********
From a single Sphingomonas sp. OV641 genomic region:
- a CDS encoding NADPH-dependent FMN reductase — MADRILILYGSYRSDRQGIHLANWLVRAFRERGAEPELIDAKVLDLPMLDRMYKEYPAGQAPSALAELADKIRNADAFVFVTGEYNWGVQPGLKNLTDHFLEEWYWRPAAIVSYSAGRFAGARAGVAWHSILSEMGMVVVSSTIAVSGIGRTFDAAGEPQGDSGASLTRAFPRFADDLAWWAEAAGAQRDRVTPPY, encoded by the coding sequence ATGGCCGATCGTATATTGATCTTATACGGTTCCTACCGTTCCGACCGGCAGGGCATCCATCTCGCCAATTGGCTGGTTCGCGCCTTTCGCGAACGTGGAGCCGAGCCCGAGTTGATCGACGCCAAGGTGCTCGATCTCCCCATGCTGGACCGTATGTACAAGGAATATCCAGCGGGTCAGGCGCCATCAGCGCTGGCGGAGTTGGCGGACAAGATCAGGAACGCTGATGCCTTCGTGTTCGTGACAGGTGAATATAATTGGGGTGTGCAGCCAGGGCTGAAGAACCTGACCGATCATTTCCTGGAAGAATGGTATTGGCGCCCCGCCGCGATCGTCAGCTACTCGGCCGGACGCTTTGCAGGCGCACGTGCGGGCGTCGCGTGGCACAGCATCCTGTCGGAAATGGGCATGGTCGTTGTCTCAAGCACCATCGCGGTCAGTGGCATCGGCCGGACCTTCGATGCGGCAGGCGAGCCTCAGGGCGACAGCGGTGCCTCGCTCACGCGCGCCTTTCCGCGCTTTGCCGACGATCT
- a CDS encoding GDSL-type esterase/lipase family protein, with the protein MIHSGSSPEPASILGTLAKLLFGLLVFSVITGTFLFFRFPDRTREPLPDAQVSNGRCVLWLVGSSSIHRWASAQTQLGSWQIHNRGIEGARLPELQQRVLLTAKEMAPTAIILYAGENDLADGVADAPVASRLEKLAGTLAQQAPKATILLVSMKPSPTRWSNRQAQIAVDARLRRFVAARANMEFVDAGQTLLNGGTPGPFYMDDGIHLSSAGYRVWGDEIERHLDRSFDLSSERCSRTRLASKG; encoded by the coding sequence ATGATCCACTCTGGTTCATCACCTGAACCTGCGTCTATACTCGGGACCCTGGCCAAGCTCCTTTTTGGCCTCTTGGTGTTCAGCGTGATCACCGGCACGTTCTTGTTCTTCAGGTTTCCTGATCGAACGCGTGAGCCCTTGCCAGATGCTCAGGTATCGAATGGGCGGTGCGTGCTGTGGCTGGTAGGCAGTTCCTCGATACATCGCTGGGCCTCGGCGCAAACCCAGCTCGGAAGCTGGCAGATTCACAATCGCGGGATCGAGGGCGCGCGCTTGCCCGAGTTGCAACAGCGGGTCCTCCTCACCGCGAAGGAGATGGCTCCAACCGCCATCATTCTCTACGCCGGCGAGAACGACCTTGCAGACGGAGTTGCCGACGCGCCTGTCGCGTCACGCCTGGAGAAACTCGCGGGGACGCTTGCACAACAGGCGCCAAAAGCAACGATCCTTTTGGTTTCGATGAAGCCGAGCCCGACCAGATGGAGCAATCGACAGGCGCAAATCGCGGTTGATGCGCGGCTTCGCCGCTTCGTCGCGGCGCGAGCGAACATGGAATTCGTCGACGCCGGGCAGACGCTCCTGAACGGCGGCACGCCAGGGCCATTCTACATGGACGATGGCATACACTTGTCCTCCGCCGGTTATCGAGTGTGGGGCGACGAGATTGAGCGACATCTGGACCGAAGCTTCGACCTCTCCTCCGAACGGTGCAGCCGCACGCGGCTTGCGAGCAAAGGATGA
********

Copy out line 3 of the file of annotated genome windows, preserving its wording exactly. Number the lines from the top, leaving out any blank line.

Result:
- a CDS encoding GDSL-type esterase/lipase family protein, with the protein MIHSGSSPEPASILGTLAKLLFGLLVFSVITGTFLFFRFPDRTREPLPDAQVSNGRCVLWLVGSSSIHRWASAQTQLGSWQIHNRGIEGARLPELQQRVLLTAKEMAPTAIILYAGENDLADGVADAPVASRLEKLAGTLAQQAPKATILLVSMKPSPTRWSNRQAQIAVDARLRRFVAARANMEFVDAGQTLLNGGTPGPFYMDDGIHLSSAGYRVWGDEIERHLDRSFDLSSERCSRTRLASKG; encoded by the coding sequence ATGATCCACTCTGGTTCATCACCTGAACCTGCGTCTATACTCGGGACCCTGGCCAAGCTCCTTTTTGGCCTCTTGGTGTTCAGCGTGATCACCGGCACGTTCTTGTTCTTCAGGTTTCCTGATCGAACGCGTGAGCCCTTGCCAGATGCTCAGGTATCGAATGGGCGGTGCGTGCTGTGGCTGGTAGGCAGTTCCTCGATACATCGCTGGGCCTCGGCGCAAACCCAGCTCGGAAGCTGGCAGATTCACAATCGCGGGATCGAGGGCGCGCGCTTGCCCGAGTTGCAACAGCGGGTCCTCCTCACCGCGAAGGAGATGGCTCCAACCGCCATCATTCTCTACGCCGGCGAGAACGACCTTGCAGACGGAGTTGCCGACGCGCCTGTCGCGTCACGCCTGGAGAAACTCGCGGGGACGCTTGCACAACAGGCGCCAAAAGCAACGATCCTTTTGGTTTCGATGAAGCCGAGCCCGACCAGATGGAGCAATCGACAGGCGCAAATCGCGGTTGATGCGCGGCTTCGCCGCTTCGTCGCGGCGCGAGCGAACATGGAATTCGTCGACGCCGGGCAGACGCTCCTGAACGGCGGCACGCCAGGGCCATTCTACATGGACGATGGCATACACTTGTCCTCCGCCGGTTATCGAGTGTGGGGCGACGAGATTGAGCGACATCTGGACCGAAGCTTCGACCTCTCCTCCGAACGGTGCAGCCGCACGCGGCTTGCGAGCAAAGGATGA